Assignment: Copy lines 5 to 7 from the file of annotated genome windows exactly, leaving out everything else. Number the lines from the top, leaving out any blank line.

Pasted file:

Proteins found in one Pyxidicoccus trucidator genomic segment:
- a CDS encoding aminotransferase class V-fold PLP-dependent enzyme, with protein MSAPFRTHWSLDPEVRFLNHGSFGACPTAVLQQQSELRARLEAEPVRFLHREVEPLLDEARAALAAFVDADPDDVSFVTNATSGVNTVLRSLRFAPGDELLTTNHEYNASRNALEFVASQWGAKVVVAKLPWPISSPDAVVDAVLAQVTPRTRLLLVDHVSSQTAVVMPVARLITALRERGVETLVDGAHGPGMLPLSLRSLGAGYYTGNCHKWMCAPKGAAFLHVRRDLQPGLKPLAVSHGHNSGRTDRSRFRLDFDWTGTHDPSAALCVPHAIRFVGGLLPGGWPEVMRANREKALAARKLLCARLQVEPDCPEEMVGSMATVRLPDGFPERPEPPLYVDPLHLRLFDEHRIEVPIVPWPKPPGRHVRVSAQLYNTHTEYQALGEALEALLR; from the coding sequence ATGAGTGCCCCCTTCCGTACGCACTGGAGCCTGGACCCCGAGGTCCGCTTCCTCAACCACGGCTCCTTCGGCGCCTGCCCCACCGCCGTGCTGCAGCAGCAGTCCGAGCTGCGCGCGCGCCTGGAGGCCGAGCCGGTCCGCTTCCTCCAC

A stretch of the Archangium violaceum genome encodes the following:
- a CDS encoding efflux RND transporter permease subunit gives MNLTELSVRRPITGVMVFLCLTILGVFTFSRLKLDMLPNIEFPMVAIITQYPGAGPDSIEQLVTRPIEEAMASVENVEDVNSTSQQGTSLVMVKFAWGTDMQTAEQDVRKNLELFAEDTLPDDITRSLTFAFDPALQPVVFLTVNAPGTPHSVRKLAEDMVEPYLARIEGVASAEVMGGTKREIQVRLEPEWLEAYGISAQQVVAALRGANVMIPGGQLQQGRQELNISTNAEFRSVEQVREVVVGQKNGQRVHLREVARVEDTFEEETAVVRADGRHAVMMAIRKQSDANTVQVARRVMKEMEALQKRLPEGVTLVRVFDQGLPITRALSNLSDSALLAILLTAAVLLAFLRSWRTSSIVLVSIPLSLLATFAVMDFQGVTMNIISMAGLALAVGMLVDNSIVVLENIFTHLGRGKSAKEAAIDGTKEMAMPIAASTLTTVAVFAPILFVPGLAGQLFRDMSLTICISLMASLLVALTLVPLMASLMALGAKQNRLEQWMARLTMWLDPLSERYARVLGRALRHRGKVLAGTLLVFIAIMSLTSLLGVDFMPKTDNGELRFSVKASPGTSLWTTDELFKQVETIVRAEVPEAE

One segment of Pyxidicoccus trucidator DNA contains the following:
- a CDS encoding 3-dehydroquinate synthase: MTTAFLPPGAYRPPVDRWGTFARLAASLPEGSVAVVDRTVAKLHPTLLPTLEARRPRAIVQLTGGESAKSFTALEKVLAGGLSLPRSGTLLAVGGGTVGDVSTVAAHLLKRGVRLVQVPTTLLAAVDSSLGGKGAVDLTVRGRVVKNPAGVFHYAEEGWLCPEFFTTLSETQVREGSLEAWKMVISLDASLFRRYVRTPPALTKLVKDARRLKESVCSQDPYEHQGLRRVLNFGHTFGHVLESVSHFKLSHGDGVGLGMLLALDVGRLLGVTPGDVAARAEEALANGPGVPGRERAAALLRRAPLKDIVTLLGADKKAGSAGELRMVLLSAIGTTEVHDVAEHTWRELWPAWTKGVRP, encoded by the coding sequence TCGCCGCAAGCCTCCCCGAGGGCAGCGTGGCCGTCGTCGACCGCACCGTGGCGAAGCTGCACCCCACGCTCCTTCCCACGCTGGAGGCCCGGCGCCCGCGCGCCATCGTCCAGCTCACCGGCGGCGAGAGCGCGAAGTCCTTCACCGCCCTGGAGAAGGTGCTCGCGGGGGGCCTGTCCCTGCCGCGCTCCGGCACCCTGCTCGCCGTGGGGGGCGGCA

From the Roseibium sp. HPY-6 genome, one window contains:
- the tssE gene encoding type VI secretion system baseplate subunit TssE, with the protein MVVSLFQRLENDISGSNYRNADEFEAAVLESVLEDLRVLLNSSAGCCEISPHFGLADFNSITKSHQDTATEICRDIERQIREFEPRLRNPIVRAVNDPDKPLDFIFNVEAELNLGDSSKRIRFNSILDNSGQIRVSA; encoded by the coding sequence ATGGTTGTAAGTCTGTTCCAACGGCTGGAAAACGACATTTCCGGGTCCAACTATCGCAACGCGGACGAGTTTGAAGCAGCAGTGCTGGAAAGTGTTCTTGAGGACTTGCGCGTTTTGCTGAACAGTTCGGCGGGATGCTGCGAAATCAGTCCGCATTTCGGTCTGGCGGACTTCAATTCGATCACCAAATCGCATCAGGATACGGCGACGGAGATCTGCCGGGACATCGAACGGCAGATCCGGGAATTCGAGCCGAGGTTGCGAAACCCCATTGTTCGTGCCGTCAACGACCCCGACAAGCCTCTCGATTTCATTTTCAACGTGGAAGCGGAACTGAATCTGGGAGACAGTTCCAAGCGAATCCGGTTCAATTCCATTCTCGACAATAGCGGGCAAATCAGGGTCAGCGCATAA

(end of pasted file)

One segment of Pyxidicoccus trucidator DNA contains the following:
- a CDS encoding 3-dehydroquinate synthase: MTTAFLPPGAYRPPVDRWGTFARLAASLPEGSVAVVDRTVAKLHPTLLPTLEARRPRAIVQLTGGESAKSFTALEKVLAGGLSLPRSGTLLAVGGGTVGDVSTVAAHLLKRGVRLVQVPTTLLAAVDSSLGGKGAVDLTVRGRVVKNPAGVFHYAEEGWLCPEFFTTLSETQVREGSLEAWKMVISLDASLFRRYVRTPPALTKLVKDARRLKESVCSQDPYEHQGLRRVLNFGHTFGHVLESVSHFKLSHGDGVGLGMLLALDVGRLLGVTPGDVAARAEEALANGPGVPGRERAAALLRRAPLKDIVTLLGADKKAGSAGELRMVLLSAIGTTEVHDVAEHTWRELWPAWTKGVRP, encoded by the coding sequence TCGCCGCAAGCCTCCCCGAGGGCAGCGTGGCCGTCGTCGACCGCACCGTGGCGAAGCTGCACCCCACGCTCCTTCCCACGCTGGAGGCCCGGCGCCCGCGCGCCATCGTCCAGCTCACCGGCGGCGAGAGCGCGAAGTCCTTCACCGCCCTGGAGAAGGTGCTCGCGGGGGGCCTGTCCCTGCCGCGCTCCGGCACCCTGCTCGCCGTGGGGGGCGGCA

From the Roseibium sp. HPY-6 genome, one window contains: